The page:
I’ve finally confirmed the majority of this season’s races, and subsequently began filling my weekends with specific training runs or, in this case, other races.
The Greenland Trail Races, hosted by Colorado Runner, were held this past Saturday. I, naturally, felt impelled to participate, so I signed up for the 25K. When I realized I’d be working the Louisville Trail Half Marathon the next day (Sunday), I thought, why not do both for a good back-to-back training weekend? So I did!
Saturday’s race was amazing – the weather was perfect (read: chilly but sunny), the trails were firm and my mental game was on point. I told myself before the race (over and over and over again) that my strategy would be to go out for the first loop (7.75 miles) at a really easy, comfortable pace, and then hit the second loop with whatever I felt like doing. It was fun to enjoy the first lap and then pseudo-race the second lap. I was trying to not think about the fact that I had a half the next day, as I knew that would change my strategy, but it was a bit hard not to.
After demolishing a cheeseburger, fries and a couple of beers, I stretched out a bit and relaxed for the next day’s race.
When I toed the line on Sunday morning I was nervous, to say the least. My legs felt, well, okay, I guess. I just knew that it would be more of a mental than physical race, and was scared because of it.
After seeing a few familiar faces at the start, we took off along the Coal Creek Trail in Louisville and I tucked into a comfortable pocket of ladies that were running a reasonable pace that I figured I could handle. I hadn’t done much research into the layout of the course, and I have to say that I was more than pleasantly surprised. The course is the shape of a figure eight with two turnarounds that allow you to see the other runners at least twice during the race. Not only was I extremely distracted and entertained with the amount of interaction during the race, but the course’s ebb and flow was perfect for my tired legs. You see, I don’t do very well with flat – I thrive off hilly and ever-changing terrain, and while this course wasn’t extremely difficult, it was a series of ups and downs and arounds that kept my legs happy.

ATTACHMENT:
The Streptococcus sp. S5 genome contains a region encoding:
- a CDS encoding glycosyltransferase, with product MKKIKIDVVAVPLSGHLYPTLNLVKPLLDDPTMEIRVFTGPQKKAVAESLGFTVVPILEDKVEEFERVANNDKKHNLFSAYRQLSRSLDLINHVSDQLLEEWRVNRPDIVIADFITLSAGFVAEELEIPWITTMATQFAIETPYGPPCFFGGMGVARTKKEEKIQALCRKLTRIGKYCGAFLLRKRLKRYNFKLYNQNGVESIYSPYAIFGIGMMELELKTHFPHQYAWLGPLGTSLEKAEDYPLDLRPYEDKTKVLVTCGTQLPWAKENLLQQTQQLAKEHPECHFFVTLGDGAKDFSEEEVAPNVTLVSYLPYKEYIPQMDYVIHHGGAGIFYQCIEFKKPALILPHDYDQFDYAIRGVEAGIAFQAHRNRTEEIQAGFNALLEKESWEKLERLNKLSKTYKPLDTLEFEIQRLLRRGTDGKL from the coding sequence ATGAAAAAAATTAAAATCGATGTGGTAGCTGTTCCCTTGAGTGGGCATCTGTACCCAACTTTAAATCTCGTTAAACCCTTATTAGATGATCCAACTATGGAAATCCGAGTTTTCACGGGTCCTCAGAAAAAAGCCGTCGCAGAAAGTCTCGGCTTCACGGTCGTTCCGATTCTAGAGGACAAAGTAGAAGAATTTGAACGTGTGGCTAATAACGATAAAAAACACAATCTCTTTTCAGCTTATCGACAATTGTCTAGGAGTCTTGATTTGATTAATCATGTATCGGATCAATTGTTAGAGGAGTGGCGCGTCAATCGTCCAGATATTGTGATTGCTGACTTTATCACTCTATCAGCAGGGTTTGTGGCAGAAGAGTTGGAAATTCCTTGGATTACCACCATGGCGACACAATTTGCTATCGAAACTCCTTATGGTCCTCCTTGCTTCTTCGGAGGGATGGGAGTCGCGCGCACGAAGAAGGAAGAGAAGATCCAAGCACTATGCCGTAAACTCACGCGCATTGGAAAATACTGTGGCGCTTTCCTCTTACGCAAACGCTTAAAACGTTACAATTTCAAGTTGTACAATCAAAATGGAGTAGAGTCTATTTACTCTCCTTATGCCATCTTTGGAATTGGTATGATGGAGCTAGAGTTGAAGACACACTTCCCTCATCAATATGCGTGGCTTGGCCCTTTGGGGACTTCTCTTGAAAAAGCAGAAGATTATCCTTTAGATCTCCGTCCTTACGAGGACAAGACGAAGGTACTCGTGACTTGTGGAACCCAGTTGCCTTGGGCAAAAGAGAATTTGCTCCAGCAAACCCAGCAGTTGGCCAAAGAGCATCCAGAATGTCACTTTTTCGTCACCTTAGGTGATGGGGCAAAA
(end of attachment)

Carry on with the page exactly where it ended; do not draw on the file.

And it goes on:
I didn’t end up really feeling the mileage until around mile 9, and by that time I didn’t even care – I knew there was beer and food at the finish line and I was dead set on getting there as fast as my tree trunk-like legs could do so. I finished up in what I thought was a respectable time (for me), and couldn’t have been happier with how I finished and the way my body reacted.
Hopefully this past weekend’s positive results are a foreshadowing of the increased training to come. Up next is a work trip to Baltimore this weekend, another work trip to Orlando the following week, and a work/educational conference in San Francisco at the end of May. The next race will be the Vail Half Marathon at the Summer Mountain games the second weekend of June. It’s almost 14 miles up Vail Pass, and I plan on going up, and then back down for a good training run/race.
Has anyone else ever done back-to-back high mileage days while training for long distance races? Any insight or good tips? I feel as though this might be my savior for this season as my work schedule typically inhibits any long training runs during the week, but I can typically get them in back-to-back during the weekend.
Oh, and Happy Spring (finally!!) everyone!